THE LEADER of Leeds City Council is calling for urgent talks with the Government to reinstate a flood defence scheme that could have prevented damage caused by the devastating Boxing Day deluge.
The news comes after the YEP reported that plans for a £190m flood defence project was axed by Whitehall back in 2011 on cost grounds.
The proposals could have protected homes and businesses along a 12-mile stretch of the River Aire, from Kirkstall to Woodlesford.
Councillor Judith Blake, leader of the council, said: “We are seeking urgent talks with the government about re-instating the flood defence scheme.
“With efforts still focusing on clear-up operations and getting support packages for residents and businesses ready as quickly as possible so they can get back on their feet, our message remains clear. Leeds needs the best possible, comprehensive flood defences.”
At the time, floods minister Richard Benyon branded the £190m project “hugely expensive” and a revised £50m scheme got the green light in 2013.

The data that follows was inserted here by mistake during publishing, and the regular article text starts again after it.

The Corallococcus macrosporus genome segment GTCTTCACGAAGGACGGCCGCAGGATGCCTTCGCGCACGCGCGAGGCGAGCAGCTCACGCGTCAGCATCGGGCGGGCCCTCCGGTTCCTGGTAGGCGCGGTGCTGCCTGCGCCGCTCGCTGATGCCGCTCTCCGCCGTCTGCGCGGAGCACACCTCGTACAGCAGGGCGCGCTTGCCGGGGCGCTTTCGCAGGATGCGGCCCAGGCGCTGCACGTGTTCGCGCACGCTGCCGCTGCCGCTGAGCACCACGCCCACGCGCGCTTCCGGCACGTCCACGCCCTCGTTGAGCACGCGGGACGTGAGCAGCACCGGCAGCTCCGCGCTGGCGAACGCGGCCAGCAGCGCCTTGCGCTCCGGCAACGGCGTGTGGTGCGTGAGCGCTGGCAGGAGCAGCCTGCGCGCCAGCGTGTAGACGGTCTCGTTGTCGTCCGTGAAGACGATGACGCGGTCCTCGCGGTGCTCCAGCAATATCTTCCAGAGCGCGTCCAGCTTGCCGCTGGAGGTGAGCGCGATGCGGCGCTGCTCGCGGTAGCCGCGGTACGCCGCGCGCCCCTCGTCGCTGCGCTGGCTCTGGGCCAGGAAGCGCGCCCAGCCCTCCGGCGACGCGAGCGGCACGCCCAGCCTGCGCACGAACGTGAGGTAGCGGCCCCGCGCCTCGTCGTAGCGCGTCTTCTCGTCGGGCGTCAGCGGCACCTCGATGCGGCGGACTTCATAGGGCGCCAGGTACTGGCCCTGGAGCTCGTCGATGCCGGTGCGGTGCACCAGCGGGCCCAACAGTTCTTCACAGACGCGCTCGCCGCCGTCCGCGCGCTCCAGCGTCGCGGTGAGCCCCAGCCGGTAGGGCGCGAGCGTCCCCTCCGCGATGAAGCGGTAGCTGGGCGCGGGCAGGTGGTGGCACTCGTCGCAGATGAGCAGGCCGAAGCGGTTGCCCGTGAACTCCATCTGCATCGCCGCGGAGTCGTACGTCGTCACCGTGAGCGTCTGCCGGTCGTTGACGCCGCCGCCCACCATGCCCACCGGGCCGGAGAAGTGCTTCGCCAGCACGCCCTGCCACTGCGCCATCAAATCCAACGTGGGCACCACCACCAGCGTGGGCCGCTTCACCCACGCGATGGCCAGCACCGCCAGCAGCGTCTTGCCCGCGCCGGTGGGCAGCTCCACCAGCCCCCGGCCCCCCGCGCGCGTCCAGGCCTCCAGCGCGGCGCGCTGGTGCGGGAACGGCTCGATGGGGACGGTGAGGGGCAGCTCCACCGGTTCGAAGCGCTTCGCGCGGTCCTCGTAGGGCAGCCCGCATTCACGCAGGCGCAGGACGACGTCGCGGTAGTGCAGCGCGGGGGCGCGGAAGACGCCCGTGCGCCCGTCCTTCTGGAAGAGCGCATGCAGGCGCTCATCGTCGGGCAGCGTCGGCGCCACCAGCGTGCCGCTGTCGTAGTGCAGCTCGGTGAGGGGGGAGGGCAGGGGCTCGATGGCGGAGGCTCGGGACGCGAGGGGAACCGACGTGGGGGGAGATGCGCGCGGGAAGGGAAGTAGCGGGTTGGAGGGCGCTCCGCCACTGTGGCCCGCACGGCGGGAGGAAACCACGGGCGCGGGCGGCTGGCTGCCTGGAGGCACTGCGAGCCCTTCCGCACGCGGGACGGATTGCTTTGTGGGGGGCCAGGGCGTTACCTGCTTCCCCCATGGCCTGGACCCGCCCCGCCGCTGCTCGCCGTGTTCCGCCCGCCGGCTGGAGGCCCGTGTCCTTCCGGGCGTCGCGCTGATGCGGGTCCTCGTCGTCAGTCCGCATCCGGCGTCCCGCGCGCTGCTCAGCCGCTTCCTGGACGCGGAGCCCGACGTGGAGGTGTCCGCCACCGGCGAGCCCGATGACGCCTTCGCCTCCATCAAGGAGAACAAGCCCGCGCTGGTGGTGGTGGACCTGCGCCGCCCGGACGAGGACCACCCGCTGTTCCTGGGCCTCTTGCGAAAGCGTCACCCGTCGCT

Due for completion in 2017, it will cover just a two-mile stretch of the Aire from the centre of Leeds to Thwaite Mills, with additional defences in Woodlesford.
The Government yesterday announced a £40m package for Yorkshire to repair and upgrade flood defences, which comes on top of £50m funding to help local authorities respond to the floods.
But councillor Judith Blake, said more funding was needed to tackle the issue long-term.
She said: “Funding to repair flood defences is to be welcomed as a first step.
“We’re keen to see the detail of exactly where and how this will be spent and how much will be available in Leeds, so residents and businesses can be offered some reassurance.
“We anticipate that the cost of recovery from the floods will exceed the funds laid out by the government as the effects of the damage unfold in the coming days and weeks.”
She added: “The extent of the devastation makes it perfectly clear that we need to take a longer term view than existing funding packages are offering.
“Although these deal with immediate aftermath and are much needed, we must have further significant investment so that Leeds has the flood defences that are appropriate for the UK’s third largest city.”